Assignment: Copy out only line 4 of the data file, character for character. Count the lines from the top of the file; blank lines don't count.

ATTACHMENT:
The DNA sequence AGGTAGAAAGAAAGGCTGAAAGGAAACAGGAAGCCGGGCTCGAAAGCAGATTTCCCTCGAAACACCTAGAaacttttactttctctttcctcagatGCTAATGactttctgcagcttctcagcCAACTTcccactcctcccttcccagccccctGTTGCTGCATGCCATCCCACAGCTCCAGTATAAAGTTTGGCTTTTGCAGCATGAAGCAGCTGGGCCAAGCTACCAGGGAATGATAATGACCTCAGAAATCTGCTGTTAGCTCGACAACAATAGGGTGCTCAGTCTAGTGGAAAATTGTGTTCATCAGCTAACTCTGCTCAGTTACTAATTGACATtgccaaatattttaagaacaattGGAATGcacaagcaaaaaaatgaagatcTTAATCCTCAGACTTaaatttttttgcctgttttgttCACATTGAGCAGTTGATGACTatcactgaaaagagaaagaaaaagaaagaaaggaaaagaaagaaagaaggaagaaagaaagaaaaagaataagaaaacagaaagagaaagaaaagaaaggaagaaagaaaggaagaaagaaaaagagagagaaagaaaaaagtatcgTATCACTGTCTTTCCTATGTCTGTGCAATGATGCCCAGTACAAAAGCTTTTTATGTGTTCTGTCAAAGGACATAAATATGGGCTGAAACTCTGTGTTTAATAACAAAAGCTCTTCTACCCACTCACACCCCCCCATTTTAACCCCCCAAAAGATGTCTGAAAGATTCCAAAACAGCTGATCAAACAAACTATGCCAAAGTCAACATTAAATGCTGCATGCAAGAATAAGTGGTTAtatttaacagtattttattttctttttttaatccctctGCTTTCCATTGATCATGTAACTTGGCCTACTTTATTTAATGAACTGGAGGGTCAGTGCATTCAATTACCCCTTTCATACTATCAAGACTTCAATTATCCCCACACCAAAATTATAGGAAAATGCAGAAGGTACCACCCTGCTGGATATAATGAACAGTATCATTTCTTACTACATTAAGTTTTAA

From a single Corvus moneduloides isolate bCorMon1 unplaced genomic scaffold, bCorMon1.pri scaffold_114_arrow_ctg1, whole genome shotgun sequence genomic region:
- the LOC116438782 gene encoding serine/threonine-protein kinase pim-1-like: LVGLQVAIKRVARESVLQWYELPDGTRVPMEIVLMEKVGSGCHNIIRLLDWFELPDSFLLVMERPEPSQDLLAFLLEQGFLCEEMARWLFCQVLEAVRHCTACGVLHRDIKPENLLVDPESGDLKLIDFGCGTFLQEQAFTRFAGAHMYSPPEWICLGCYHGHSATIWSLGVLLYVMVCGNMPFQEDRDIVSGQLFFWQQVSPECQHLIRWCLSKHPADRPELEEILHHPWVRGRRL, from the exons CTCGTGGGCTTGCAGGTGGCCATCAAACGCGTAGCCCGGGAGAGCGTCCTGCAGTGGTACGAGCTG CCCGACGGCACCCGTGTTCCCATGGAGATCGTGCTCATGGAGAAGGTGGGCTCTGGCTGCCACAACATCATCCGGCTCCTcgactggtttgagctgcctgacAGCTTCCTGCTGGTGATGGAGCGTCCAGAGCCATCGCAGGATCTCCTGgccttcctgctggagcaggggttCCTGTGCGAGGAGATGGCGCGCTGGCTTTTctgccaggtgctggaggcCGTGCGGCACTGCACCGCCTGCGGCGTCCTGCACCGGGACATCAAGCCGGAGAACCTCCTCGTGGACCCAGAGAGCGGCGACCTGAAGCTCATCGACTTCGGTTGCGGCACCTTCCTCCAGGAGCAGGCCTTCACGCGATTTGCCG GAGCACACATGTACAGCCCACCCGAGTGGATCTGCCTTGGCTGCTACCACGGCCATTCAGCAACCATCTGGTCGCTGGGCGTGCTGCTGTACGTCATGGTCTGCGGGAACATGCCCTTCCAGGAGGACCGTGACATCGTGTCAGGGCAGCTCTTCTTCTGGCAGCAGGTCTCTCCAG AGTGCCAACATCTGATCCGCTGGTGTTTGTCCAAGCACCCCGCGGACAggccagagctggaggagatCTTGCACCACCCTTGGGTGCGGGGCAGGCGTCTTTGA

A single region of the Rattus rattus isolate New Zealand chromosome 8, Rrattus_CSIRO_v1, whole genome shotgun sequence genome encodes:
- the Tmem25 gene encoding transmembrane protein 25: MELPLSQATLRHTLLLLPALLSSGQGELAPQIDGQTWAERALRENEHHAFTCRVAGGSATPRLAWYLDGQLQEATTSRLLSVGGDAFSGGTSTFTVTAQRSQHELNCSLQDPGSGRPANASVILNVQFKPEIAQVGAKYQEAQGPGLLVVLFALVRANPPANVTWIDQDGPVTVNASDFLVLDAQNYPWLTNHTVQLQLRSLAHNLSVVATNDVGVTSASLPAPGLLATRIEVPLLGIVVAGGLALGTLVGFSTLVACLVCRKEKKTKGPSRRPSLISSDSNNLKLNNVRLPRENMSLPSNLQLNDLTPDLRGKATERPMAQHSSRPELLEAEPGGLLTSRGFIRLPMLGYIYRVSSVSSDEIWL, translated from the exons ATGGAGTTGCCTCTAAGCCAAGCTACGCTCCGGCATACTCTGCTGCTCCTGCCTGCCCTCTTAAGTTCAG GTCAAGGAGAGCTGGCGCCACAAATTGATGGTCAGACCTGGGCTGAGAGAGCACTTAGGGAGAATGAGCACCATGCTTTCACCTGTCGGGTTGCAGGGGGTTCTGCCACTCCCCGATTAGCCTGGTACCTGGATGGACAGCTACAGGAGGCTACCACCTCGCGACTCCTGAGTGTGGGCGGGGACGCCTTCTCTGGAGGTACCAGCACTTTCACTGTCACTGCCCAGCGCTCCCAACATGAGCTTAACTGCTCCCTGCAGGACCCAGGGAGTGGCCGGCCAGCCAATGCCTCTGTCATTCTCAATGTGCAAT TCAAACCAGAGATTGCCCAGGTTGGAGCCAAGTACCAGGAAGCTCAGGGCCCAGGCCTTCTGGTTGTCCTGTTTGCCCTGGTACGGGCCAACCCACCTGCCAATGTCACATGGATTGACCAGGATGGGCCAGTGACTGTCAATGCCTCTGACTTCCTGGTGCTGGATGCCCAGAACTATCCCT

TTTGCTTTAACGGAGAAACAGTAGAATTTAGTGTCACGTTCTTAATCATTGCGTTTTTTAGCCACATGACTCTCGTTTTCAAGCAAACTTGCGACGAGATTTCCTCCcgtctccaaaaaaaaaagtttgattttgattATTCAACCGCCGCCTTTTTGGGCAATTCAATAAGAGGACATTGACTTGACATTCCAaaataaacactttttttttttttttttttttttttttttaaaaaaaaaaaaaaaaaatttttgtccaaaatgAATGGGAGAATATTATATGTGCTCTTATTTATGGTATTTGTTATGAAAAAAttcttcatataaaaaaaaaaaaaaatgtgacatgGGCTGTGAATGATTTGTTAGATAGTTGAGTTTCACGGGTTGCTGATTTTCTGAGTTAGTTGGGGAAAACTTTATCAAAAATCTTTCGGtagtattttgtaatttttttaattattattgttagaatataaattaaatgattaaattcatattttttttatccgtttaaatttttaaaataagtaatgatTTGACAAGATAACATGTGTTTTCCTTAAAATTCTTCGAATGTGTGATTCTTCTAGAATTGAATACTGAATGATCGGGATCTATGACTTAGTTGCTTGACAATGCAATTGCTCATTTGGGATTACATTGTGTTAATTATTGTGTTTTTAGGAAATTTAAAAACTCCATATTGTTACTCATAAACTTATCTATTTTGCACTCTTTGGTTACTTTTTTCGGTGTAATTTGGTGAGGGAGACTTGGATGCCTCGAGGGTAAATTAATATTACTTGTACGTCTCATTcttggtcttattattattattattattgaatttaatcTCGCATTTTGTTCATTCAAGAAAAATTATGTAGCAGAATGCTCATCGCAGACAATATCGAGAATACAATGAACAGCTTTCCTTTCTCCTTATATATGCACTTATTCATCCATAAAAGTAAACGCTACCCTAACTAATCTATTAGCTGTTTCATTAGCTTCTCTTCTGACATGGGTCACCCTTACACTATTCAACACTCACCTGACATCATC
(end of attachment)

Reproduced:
A single region of the Rattus rattus isolate New Zealand chromosome 8, Rrattus_CSIRO_v1, whole genome shotgun sequence genome encodes: